So Jews have become the victims of today’s degraded form of radicalism. They are seen by many of today’s self-identified radicals as part of a conspiracy to control the world, with international bankers playing a particularly prominent role. They are alleged to be at the pinnacle of a hierarchy of privilege, with the bulk of the world’s population suffering beneath them. And they are attacked for supporting a uniquely malevolent nation state in a world in which nations are increasingly seen as problematic.

Anti-Semitism in the Labour Party goes way beyond a few errant individual matters. Today’s degraded form of anti-capitalism pre-disposes its adherents to a conspiratorial worldview. From this starting point it is all too easy to lapse into anti-Semitism.

However, there is one important point on which the defenders of the Labour Party are right. Anti-Semitism should not be singled out as a purely Labour phenomenon. Self-proclaimed radicals outside the Labour Party, like those within it, often share a similar worldview. These can include leftists who do not support Labour, as well as some of those who define themselves as greens.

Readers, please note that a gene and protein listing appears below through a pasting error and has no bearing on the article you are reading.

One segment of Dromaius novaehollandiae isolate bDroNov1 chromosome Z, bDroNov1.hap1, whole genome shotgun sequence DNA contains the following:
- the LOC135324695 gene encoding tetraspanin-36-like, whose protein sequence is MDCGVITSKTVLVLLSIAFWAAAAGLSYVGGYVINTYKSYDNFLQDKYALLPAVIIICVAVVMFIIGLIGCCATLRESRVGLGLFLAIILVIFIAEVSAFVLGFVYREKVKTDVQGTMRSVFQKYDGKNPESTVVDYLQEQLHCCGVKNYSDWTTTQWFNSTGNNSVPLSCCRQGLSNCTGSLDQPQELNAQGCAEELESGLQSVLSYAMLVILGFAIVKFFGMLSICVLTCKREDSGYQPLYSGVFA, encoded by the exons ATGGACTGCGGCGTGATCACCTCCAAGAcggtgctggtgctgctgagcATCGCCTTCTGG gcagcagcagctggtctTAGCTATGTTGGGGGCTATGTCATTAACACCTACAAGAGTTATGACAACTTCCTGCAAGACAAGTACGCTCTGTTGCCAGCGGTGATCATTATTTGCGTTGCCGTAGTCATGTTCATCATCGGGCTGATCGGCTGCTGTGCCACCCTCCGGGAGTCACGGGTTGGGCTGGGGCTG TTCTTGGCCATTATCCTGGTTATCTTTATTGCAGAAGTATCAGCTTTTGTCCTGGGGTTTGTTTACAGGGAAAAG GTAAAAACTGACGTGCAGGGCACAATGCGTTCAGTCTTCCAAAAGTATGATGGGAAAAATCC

* But perhaps the most striking parallels are with Islamism. Extreme forms of Islam may use a different idiom to that of Labour radicals – Islamists are religious rather than secular, after all. But there are significant overlaps in their worldviews. Both, for example, share a conspiratorial perspective on the world. Islamists, like many of today’s radicals, also tend to focus on what they see as the pernicious power of international finance. That is why the World Trade Center in New York was targeted by al-Qaeda in 2001 – because it symbolised international finance. Nor should it be forgotten that Usman Khan, the London Bridge terrorist, was previously convicted of a plan to bomb the London Stock Exchange.

The visceral hatred against Israel from Islamist radicals is clear. For them, the existence of the Jewish State is an affront to Islam. Less well understood is the hostility of many Islamists to the nation state in general. Their ultimate goal is the creation of a worldwide caliphate that will replace nation states. In their transnationalism, at least, Islamist radicals share an important element in common with many contemporary leftists.

Anti-Semitism is a complex form of discrimination which can, in principle, exist in different sections of society. However, a terrible paradox of contemporary society is that those who consider themselves the most radical are often most prone to anti-Semitism. It is a tragedy that the radicalism of fools is gaining ground.


Indian girl in Britain gets highest possible IQ score in Mensa test

Indians outside India often do remarkably well in many ways.  A brown skin does not seem to hinder them.

A primary schoolgirl has achieved the highest possible score in a Mensa IQ test - beating Albert Einstein and the late Stephen Hawking.